All Quiet on the Plantation
Sunday, June 6, 2004; Page P09
B&B: Highland Farm and Inn, Remington, Va. -- 40 miles from the Beltway along the Rappahannock River.
BEST FOR: City dwellers seeking silence on a secluded rural property.
DRIVE TIME FROM BELTWAY: 1 hour 15 minutes.
The drive from the Beltway takes just under an hour, if you don't have rage-inducing traffic to contend with. As a result, it took us extra time to get there. We left mid-morning on a Saturday, and once we got out of the city, a half-mile and 25 minutes later, we cruised smoothly along Interstate 66 west. Traffic along Route 29 south in Gainesville, Va., slowed us briefly, but it was mild compared with D.C.'s.
THE INN: The closest you'll come to noise on this centuries-old plantation is the gurgle of the pond-side waterfall or a rare whinny from the thoroughbred horse stables. There are no neighbors in sight -- at least when the trees are full -- and even if there were, the rolling hills and trees would block out the noise.
The French country-style ranch house is set back from the road along a long, gravel driveway. Stones from a 19th-century riverside grist mill were incorporated into the house's walls and fireplaces, and large picture windows show verdant views in every direction. The spotless backyard patio sits next to the pond and waterfall and leads to a pool (its equipment is stored in a former bomb shelter).
Owners Linda and Ralph Robinson converted two of the house's rooms into guest suites and turned the plantation's former summer kitchen -- with its two-foot-thick stone walls, chestnut beams and pine ceiling -- into a guest cottage. One room in the main house, with a hunt-country theme, boasts a view of cattle grazing in front of a Blue Ridge Mountains backdrop. The other room is filled with floral fabrics and antique wicker furniture and is connected to the main house by a garden-like solarium. Both that room and the cottage overlook some of the stables.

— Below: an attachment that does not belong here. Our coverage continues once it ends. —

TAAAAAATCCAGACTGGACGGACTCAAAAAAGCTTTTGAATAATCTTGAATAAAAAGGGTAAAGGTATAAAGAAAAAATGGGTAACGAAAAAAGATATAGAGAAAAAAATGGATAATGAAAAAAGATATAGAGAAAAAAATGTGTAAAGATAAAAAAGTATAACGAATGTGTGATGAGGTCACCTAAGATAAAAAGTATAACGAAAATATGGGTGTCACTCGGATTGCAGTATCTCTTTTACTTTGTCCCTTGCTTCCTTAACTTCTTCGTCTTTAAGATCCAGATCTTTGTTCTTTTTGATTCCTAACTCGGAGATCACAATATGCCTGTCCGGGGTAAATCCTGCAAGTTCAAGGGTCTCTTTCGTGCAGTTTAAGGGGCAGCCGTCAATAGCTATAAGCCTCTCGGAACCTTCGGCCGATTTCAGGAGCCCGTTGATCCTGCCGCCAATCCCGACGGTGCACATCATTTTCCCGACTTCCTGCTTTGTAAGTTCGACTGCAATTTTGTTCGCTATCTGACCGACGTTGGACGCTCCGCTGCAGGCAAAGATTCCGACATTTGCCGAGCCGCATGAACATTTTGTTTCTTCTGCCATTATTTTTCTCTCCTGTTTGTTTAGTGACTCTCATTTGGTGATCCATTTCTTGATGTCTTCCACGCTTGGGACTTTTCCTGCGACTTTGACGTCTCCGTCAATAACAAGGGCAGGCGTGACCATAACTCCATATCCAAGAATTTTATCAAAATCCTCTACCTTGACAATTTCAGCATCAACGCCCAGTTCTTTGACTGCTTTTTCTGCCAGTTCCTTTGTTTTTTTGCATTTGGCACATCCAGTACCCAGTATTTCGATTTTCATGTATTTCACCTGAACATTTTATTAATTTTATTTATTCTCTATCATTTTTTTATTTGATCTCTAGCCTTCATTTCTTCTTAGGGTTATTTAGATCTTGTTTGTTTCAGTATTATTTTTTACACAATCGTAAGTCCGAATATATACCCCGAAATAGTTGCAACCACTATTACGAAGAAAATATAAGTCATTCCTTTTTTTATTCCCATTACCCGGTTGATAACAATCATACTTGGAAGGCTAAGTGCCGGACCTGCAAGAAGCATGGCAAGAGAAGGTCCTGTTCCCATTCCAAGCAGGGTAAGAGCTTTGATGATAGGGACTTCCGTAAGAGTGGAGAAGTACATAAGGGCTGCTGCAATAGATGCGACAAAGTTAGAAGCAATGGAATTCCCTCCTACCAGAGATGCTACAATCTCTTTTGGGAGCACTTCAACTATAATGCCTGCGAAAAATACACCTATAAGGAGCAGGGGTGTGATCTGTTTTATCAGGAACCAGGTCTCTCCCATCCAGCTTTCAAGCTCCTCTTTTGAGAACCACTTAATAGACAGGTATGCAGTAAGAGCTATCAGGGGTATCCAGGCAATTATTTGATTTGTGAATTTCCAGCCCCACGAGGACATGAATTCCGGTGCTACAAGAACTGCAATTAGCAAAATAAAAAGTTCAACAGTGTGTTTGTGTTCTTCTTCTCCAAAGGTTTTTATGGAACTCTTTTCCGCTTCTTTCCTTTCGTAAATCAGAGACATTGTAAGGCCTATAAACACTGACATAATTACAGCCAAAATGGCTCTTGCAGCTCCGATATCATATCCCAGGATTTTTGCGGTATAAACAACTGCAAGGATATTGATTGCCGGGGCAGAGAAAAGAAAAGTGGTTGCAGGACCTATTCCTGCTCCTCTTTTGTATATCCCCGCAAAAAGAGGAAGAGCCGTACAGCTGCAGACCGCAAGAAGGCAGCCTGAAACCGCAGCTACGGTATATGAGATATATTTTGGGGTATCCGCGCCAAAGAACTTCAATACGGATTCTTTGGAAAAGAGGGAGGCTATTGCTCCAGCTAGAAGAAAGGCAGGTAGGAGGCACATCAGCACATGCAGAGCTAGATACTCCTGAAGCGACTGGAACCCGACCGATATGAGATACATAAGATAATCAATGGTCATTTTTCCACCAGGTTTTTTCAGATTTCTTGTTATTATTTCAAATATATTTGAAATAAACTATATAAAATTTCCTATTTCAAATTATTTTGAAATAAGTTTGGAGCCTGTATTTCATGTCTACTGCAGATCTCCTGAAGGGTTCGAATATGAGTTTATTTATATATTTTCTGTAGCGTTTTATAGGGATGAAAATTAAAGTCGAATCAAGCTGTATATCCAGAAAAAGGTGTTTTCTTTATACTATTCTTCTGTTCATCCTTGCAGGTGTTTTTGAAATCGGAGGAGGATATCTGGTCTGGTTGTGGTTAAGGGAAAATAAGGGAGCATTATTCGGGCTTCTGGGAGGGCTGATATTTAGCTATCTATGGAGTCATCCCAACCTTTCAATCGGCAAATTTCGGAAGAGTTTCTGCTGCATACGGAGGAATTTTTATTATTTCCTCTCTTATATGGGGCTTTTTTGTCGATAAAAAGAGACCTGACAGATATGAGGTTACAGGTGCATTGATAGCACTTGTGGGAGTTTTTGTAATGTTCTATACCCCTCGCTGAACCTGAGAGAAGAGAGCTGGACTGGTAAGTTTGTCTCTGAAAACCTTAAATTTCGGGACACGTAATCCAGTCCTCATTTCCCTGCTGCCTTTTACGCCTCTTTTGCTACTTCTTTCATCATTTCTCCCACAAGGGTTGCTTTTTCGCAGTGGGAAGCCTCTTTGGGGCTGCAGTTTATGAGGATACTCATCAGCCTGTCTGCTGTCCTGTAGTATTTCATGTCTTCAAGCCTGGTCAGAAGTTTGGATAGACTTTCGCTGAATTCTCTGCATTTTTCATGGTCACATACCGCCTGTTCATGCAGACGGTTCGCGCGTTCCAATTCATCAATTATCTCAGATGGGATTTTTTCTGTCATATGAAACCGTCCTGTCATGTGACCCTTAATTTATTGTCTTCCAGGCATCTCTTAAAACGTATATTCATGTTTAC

Breakfast is served in the solarium. On the morning we were there, we ate amaretto French toast and strawberries and cream with two other couples -- a D.C.-area duo visiting wineries and a couple from New Jersey cycling the region's traffic-free roads.
A small Civil War-era cemetery rests among tall pines in a corner of the front yard. There are less than a dozen gravestones among the tall pines, and most are unmarked -- probably the gravesites of slaves who worked on the plantation nearly two centuries ago, Ralph Robinson suspects. The marked tombstone of a young woman intrigued the couple so much they drove to Dutchess County, N.Y., in the winter of 1990 to research her; turns out she was a schoolteacher who came to the plantation to teach some of the owners' 13 children after her father was killed at sea.
WE'D GO BACK FOR THE . . . greeting we received upon arrival. Bailey, an orange mixed-breed chow, dashed to the car and greeted us with such enthusiasm you'd think we'd raised him and were coming home after a year away. Linda Robinson came out as well, hugging us as if she hadn't seen us in a long time, too.
© 2004 The Washington Post Company